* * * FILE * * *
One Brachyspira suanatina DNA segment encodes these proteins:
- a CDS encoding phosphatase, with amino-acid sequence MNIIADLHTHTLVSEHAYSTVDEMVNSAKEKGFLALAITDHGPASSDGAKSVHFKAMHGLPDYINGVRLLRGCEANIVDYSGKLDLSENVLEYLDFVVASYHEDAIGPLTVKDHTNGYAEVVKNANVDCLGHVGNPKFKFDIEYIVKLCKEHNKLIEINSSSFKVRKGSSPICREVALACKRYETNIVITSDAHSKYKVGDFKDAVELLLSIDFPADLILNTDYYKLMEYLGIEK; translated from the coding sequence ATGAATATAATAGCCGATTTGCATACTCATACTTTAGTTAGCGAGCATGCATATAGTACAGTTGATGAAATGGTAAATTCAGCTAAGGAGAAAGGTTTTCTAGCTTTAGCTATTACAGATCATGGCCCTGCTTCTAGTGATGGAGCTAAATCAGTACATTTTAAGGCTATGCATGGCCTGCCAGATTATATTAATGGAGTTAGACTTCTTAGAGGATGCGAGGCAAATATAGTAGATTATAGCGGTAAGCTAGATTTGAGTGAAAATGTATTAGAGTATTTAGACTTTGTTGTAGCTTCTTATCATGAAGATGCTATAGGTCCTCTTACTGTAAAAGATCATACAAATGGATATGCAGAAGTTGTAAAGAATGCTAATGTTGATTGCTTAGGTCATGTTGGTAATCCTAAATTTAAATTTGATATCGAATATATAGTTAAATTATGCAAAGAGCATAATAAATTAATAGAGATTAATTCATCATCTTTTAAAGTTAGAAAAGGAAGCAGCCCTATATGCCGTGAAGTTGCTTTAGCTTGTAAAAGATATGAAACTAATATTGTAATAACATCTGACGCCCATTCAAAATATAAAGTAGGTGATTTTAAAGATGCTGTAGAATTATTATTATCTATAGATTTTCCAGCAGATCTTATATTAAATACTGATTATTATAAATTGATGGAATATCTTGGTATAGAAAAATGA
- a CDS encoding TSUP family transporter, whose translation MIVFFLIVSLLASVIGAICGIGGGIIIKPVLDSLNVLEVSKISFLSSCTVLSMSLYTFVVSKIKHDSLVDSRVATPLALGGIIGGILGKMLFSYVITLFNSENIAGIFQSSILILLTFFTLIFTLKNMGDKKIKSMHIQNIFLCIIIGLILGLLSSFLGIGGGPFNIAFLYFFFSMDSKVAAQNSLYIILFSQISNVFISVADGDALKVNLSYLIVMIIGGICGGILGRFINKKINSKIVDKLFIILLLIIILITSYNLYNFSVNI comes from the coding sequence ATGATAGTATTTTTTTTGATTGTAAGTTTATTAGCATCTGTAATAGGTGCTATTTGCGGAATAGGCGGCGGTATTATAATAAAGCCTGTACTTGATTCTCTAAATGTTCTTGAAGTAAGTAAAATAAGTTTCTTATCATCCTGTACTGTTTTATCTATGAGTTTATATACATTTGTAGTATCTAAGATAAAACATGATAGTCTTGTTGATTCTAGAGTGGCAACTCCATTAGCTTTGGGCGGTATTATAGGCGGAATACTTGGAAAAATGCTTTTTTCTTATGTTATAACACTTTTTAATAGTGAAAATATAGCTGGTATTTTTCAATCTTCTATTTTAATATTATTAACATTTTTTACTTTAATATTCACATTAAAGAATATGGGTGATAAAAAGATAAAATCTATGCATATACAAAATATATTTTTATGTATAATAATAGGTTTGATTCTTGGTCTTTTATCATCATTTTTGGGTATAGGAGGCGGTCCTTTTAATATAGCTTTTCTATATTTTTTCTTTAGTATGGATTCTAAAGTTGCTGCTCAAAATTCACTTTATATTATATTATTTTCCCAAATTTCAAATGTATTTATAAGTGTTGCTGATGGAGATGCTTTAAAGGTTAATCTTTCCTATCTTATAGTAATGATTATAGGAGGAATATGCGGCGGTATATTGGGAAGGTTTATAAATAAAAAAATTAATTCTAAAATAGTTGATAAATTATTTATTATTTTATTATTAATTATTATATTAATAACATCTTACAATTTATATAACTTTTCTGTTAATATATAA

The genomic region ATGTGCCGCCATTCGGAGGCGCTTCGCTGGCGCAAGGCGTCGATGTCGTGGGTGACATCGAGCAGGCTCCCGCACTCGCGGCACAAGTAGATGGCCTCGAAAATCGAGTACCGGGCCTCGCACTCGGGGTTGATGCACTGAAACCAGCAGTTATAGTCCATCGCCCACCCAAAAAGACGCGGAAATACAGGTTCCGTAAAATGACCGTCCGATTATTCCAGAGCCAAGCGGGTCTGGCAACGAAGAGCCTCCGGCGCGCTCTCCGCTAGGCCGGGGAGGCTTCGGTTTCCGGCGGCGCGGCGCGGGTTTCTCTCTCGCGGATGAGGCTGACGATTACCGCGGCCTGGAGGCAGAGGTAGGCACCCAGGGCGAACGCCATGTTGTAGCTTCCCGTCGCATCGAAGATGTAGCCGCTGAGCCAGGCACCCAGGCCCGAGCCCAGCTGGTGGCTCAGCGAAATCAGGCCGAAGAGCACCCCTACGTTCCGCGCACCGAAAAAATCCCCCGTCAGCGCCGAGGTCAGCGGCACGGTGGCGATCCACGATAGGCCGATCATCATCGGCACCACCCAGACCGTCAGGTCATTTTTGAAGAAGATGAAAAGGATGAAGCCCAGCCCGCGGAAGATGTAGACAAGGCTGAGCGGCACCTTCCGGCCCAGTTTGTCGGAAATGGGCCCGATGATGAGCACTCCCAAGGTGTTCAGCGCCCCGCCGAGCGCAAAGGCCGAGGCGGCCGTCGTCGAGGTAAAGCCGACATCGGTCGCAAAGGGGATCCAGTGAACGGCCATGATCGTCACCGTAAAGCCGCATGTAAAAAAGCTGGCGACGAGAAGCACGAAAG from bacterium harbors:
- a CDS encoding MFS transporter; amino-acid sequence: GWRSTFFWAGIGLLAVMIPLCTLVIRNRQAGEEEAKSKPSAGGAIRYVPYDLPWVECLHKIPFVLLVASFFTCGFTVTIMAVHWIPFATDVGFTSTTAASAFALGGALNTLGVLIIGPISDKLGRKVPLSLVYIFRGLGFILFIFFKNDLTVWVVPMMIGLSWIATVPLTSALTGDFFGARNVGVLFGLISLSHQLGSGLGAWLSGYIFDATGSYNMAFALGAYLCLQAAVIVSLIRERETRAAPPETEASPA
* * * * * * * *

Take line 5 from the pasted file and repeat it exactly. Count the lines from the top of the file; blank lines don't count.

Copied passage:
- a CDS encoding MFS transporter; amino-acid sequence: GWRSTFFWAGIGLLAVMIPLCTLVIRNRQAGEEEAKSKPSAGGAIRYVPYDLPWVECLHKIPFVLLVASFFTCGFTVTIMAVHWIPFATDVGFTSTTAASAFALGGALNTLGVLIIGPISDKLGRKVPLSLVYIFRGLGFILFIFFKNDLTVWVVPMMIGLSWIATVPLTSALTGDFFGARNVGVLFGLISLSHQLGSGLGAWLSGYIFDATGSYNMAFALGAYLCLQAAVIVSLIRERETRAAPPETEASPA